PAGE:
An insidious and unhistorical myth pervades British society when it comes to the subject of Thatcher. The Guardian’s Glenn Greenwald believes it is the product of right wing “gushing” over her legacy and her premiership following her death last week. However, the mythology goes back further than that and is certainly not the result of Conservative ‘canonization’ as it is being called in the media. For as long as I can remember, whenever the subject of Thatcher comes up there are the inevitable interjections by teenagers and students who vociferously repeat the popular refrains we are all accustomed to: “she ruined the country”, “she privatised public industries”, “the miners! the miners!” Ignoring the fact these clamours mean absolutely nothing on their own, the people saying them were not old enough, or even alive, to have been affected directly by her premiership. Which is also the case today. I would wager a princely sum that if you challenged one of these individuals, at random, to expand upon their hackneyed exclamations they would struggle. This is because hatred of Thatcher, popular myths and distortions of history are so ingrained in British culture, due to the nature of her divisiveness and the antipathy hurled towards her from various corners, that new generations imbibe these fallacies as an automatic symptom of growing up. Pictures on television always showed Poll Tax riots, police brutality during miners’ strikes and a steadfast, emotionless Thatcher projecting the image that she was a callous, uncaring servant to ideology. The reality is a galaxy away from this absurd fiction.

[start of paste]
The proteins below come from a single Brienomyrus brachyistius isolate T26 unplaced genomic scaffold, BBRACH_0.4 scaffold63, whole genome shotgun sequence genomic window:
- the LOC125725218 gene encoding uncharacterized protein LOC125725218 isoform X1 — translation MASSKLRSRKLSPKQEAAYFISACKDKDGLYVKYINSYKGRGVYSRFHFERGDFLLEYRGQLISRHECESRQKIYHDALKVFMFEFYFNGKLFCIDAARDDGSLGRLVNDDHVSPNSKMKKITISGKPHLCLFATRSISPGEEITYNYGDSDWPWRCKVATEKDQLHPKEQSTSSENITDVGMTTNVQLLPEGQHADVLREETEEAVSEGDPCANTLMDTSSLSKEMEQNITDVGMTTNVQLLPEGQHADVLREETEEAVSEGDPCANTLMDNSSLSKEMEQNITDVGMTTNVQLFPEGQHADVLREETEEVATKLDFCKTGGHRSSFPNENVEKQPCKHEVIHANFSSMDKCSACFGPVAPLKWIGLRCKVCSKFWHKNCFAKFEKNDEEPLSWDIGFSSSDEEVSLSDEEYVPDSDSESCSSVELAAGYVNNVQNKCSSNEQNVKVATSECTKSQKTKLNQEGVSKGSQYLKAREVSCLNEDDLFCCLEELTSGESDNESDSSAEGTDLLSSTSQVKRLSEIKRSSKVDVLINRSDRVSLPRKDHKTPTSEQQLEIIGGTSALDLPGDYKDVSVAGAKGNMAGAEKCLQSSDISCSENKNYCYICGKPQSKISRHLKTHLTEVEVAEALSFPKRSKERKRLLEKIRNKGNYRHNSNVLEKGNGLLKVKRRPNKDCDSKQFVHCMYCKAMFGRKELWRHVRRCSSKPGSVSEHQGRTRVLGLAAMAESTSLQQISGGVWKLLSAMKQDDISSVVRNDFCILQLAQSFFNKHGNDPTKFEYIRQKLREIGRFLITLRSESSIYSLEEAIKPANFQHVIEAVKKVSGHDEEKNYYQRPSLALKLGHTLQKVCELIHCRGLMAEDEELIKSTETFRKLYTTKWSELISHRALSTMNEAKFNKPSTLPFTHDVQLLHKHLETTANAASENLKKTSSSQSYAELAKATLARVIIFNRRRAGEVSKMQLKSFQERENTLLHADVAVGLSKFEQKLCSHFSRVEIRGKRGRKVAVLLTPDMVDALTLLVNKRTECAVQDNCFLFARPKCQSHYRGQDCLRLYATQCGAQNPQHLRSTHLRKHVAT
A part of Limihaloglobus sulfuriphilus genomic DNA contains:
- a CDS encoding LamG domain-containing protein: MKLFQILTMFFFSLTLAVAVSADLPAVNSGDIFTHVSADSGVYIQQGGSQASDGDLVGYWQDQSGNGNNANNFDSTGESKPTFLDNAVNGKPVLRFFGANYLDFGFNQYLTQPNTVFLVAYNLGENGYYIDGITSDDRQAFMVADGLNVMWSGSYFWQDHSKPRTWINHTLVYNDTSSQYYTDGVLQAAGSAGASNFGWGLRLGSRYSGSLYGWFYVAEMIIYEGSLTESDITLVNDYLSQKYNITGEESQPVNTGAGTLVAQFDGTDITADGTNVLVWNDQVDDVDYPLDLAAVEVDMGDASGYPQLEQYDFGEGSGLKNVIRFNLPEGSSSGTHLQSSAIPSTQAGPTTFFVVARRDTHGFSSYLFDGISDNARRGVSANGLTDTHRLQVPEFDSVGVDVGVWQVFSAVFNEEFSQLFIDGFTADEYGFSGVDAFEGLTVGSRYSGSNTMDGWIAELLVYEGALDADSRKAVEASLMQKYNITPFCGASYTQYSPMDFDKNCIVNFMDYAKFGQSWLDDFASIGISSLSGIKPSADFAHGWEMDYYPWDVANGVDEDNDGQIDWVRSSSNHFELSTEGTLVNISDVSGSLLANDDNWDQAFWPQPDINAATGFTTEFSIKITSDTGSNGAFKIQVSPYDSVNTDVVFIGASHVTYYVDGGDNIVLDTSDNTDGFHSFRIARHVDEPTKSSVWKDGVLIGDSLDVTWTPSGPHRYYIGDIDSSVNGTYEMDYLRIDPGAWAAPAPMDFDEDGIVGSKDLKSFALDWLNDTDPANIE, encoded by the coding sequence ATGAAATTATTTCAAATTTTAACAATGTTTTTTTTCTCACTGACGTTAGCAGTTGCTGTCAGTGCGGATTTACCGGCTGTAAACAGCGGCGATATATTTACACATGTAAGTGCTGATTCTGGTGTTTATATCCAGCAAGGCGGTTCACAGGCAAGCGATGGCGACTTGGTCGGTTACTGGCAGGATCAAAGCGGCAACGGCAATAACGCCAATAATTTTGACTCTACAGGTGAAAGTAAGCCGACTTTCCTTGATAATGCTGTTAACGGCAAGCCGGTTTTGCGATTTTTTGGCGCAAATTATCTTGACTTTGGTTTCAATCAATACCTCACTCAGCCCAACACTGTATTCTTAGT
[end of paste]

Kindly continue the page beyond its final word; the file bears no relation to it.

Before I attempt the role of myth-buster I would like to stipulate that I am no Thatcher apologist, and my politics can certainly not be labelled as ‘right wing’. But since I was four years old when she was forced to step down in 1990, and therefore was not directly affected by her premiership, I am less prone to nostalgia and deep-seated emotions, regarding those eleven years, superseding my rationality and attempts at objectivity. It can be said that an objective stance is not possible when considering the career of such a polarising figure. I am inclined to agree, but, as a Social Democrat, any bias I may manifest would surely veer to the left and place me in allegiance with Utopian Socialist’s like Owen Jones; whose pieces on Thatcher recently have been more a collection of scathing soundbites rather than any thing of substance. Which is a shame because normally I enjoy reading his writing. But I prefer to align myself more with the honourable Sir Menzies Campbell in this debate. Ming Campbell, although a staunch opponent of a multitude of Baroness Thatcher’s policies, did not shy away from giving credit where it is due: praising her forthrightness and courage in tackling the problems of a broken Britain which she inherited. She was the only party leader of the time with the resolve and conviction to fix an economy verging on collapse, to curtail the immense power of the Unions that held the country to ransom, and return Britain to the status of a major world player, both economically and politically.